For once a report of this kind begins with a celebration. Since Kenneth Baker - supported by the educationalists - made science a compulsory part of the curriculum from the ages of five to 16, the subject has flourished in schools, particularly with the younger age groups. It is entrenched as a core part of the curriculum and 80 per cent of 16-year-olds take a double science GCSE which includes aspects of biology, chemistry and physics. Single science GCSE, still incorporating all three disciplines but generally taken by the less able, pushes the proportion gaining a science qualification up to 90 per cent. The days when girls opted for biology, physics was dominated by boys and many pupils dropped science subjects completely at 14 are now history. So why are Prof Robin Miller of York University, and Dr Jonathan Osborne of Kings College London, the editors of Beyond 2000..., now arguing for another look at how science is taught and assessed in schools?
The problem to be solved now, the report suggests, is one which existed in 1988. The numbers taking sciences at A-level and at university have not risen in spite of the increased amount of time spent teaching science in schools. "The uptake of science post-16 remains static," Professor Miller says. "Students need to learn about the big ideas of science. We also want them to appreciate the strengths and limitations of the scientific approach to inquiry and recognise the major contribution science makes to our culture."At a time when scientific stories, from cloning to space exploration to the problems of global warming, constantly make front page news, this might not appear a controversial ambition, or one which would necessarily be difficult to achieve. But Science 2000 suggests that it does need a radical rethink of what and how children are taught in primary and secondary schools. One of the problems, says Stuart Naylor of Manchester Metropolitan University, is that secondary schools have become much more exam oriented since the introduction of league tables. Even in primary schools, he says, it is possible to find young children reciting the parts of the body by rote ready for their Standard Attainment Tests. Mechanical regurgitation for tests, he suggests, means that the excitement and relevance of science is missing. "Teachers feel that being creative in science is counter-productive," he says. The exploratory element of the existing curriculum, he added, which does not have an attainment target, is being neglected for that reason in spite of the enthusiasm of pupils and the high quality of the work being produced.
The report clearly shows problems with the current science curriculum, but many of these are being addressed through extra curricula activities, such as school science clubs, says Eileen Stanley, manager of the `young people's programme' at the British Association.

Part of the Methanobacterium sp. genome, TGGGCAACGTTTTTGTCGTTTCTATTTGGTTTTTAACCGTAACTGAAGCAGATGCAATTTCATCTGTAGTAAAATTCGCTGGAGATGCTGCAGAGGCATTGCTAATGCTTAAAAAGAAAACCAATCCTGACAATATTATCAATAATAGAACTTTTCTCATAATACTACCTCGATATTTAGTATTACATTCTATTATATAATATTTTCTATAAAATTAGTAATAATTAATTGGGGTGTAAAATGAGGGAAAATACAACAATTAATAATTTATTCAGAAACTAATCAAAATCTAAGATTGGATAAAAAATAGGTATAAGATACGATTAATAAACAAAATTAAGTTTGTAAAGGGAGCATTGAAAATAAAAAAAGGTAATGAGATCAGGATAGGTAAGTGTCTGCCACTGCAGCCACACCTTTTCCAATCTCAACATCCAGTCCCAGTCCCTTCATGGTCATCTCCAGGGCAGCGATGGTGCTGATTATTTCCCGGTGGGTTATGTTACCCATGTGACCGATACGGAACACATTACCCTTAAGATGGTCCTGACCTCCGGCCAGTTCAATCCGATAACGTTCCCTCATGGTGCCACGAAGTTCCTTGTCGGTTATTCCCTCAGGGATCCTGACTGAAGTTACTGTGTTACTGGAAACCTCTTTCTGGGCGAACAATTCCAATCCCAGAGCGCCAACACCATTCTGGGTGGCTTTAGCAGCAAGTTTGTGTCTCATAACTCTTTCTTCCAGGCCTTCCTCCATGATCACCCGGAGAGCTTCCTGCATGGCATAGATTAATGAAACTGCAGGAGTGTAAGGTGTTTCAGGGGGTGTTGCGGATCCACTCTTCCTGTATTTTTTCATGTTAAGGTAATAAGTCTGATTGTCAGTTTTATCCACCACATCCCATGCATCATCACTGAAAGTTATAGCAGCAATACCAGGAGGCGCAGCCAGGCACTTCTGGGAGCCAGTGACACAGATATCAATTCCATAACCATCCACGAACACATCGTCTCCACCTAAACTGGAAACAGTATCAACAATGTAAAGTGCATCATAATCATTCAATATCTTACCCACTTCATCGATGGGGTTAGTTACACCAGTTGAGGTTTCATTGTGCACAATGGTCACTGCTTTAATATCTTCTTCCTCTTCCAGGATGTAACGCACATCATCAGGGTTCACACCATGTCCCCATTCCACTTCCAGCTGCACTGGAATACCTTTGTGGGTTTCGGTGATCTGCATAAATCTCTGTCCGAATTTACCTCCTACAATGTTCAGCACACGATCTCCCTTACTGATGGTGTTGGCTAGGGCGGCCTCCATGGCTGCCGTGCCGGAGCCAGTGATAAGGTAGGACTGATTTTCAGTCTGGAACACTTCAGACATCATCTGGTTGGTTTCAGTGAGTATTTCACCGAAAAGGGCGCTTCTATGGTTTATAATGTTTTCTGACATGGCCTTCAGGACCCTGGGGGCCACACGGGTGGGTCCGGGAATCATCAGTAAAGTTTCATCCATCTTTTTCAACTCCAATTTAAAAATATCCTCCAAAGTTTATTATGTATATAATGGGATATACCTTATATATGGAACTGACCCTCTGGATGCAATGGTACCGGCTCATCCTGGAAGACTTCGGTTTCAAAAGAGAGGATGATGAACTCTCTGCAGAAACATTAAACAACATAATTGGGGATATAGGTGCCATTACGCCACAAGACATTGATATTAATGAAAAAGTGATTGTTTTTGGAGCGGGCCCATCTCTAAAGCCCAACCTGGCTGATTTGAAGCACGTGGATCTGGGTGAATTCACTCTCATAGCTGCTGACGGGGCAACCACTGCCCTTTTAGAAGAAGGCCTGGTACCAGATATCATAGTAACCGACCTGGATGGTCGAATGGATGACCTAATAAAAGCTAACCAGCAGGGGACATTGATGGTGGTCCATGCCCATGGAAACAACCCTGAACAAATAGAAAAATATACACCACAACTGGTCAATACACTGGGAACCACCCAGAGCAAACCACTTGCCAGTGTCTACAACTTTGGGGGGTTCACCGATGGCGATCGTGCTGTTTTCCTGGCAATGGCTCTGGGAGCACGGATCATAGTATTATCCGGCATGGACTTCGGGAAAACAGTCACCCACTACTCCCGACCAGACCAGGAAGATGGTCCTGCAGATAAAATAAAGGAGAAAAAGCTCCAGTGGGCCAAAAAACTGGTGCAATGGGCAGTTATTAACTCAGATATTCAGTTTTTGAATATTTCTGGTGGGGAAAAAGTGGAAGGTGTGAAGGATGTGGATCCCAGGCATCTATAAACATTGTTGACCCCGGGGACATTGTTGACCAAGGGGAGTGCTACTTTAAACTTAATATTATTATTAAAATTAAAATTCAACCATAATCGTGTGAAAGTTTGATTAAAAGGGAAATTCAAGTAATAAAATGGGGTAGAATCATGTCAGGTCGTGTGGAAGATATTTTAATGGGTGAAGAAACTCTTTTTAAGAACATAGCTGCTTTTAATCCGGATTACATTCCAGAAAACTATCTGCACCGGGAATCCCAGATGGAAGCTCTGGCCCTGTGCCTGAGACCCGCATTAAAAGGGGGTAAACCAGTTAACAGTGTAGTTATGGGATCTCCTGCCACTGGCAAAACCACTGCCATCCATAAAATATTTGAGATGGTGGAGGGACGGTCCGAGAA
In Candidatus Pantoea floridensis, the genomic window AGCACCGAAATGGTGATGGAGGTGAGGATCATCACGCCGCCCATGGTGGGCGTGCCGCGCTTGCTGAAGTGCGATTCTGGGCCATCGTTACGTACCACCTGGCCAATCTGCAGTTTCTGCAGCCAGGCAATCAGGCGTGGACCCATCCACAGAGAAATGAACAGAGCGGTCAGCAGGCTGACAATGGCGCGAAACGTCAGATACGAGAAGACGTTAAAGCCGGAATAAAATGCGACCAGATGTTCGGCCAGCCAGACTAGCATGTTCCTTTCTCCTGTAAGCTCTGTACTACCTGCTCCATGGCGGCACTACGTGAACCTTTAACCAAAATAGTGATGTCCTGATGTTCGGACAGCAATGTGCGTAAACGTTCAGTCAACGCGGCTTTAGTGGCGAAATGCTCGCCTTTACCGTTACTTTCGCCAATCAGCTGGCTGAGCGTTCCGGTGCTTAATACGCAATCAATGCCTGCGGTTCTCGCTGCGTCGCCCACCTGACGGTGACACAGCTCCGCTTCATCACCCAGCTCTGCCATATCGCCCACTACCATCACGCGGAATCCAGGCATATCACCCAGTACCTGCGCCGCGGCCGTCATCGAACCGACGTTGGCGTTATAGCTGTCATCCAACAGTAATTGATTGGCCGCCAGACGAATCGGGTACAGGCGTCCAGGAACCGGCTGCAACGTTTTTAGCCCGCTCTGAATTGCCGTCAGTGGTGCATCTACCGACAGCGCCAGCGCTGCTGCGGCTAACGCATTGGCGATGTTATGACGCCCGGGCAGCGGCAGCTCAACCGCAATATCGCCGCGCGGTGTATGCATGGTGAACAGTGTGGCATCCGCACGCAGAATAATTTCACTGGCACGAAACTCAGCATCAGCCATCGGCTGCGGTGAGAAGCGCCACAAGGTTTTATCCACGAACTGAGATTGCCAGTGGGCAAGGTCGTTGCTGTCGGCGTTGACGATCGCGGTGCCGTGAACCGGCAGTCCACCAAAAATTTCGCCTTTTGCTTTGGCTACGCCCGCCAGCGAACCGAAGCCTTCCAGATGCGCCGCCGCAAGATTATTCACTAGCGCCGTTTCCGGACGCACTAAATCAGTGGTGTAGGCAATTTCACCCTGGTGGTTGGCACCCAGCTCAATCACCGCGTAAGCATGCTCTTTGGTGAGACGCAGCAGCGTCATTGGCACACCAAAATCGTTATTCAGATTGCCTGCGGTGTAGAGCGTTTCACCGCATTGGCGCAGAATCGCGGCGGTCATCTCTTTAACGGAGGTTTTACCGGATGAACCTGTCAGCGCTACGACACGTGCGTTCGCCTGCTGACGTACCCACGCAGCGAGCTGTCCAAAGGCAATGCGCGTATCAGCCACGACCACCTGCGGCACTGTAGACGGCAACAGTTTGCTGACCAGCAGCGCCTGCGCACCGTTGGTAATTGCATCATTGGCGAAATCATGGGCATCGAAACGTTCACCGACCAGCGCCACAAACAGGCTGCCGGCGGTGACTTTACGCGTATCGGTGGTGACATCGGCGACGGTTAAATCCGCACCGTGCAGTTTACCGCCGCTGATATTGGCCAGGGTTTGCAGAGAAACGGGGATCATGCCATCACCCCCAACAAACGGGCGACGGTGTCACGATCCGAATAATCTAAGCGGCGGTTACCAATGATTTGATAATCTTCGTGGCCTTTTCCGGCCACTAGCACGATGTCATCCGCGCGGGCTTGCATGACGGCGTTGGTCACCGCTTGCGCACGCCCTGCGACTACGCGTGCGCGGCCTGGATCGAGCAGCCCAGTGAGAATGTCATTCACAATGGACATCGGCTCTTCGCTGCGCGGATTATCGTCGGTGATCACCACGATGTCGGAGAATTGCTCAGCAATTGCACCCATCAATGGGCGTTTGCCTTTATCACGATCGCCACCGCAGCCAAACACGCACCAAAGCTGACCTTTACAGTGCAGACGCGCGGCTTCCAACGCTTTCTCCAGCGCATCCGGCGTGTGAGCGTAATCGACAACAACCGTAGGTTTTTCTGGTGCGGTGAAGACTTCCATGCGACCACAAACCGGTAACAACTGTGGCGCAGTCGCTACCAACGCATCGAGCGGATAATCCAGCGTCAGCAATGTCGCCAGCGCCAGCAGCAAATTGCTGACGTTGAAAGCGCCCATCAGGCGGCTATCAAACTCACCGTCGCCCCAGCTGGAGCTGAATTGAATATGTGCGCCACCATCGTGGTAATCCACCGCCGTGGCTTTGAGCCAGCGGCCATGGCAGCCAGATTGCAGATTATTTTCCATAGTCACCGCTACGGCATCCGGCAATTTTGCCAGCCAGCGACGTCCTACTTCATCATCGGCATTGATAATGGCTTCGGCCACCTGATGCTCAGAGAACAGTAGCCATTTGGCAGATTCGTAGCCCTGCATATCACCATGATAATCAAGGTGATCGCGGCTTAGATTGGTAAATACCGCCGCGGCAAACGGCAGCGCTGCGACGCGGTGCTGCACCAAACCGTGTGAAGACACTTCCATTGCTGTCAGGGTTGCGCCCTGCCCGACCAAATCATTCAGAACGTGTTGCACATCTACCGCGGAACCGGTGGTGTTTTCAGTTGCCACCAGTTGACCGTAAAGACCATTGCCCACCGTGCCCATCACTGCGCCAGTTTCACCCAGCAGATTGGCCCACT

Inherent to this debate is the conflict between those who see school qualifications, particularly at A-level, as primarily part of the preparation of an elite for university entry, and those who see school subjects as a route to the education of the whole population. This conflict is particularly acute in science because of the structure of the examination system and the demand by the universities for top grades in A-level sciences for admission to popular subjects like medicine, dentistry and other medical professions. When double science was introduced as the only feasible way of making science compulsory for all children - it demands 20 per cent of curriculum time up to GCSE - the selective schools, private and State demurred. They regarded three separate science GCSEs as a better preparation for potential high-flying scientists and they have, given the extra teachers and the resources needed, by and large maintained that preference while double science has become the normal route to A-level in comprehensive schools. The conflict has not gone away and Dr Jonathan Osborne is unequivocal in arguing that school science in the 21st century should be primarily an education for the scientific literacy needed by the informed citizen. "By allowing greater flexibility in the curriculum from 14 to 16, we can address the needs of future citizens and those who aspire to scientific careers," he said. At Key Stage 4 leading up to GCSE, Science 2000 suggests, this can be done by differentiating more explicitly between those elements designed to enhance scientific literacy and those designed as the early stages of a specialist training in science, so that the requirement for the latter does not distort the former. But in general terms, the report suggests, the science curriculum should switch from the accumulation of factual knowledge to the presentation of science through a series of relevant "stories". This should enable children to see science as a search for reliable explanations of the behaviour of the natural world. They should reach this conclusion in four ways, Science 2000 suggests: by learning to evaluate evidence, learning how important scientific ideas were first developed and became accepted, learning how to construct sound arguments based on evidence and by considering a range of current issues involving the application of science and scientific ideas. The current success of school science should not be underestimated, says Dr David Moore, chief executive of the Association for Science Education. Starting from a low or non-existent base for the subject in primary schools ten years ago, the SATs results in science are now on a par with maths and English. The challenge now, he says, is to make science exciting in secondary schools and encourage more young people to keep going after 16. Science 2000 is a starting point for what may be a long debate.Reuse content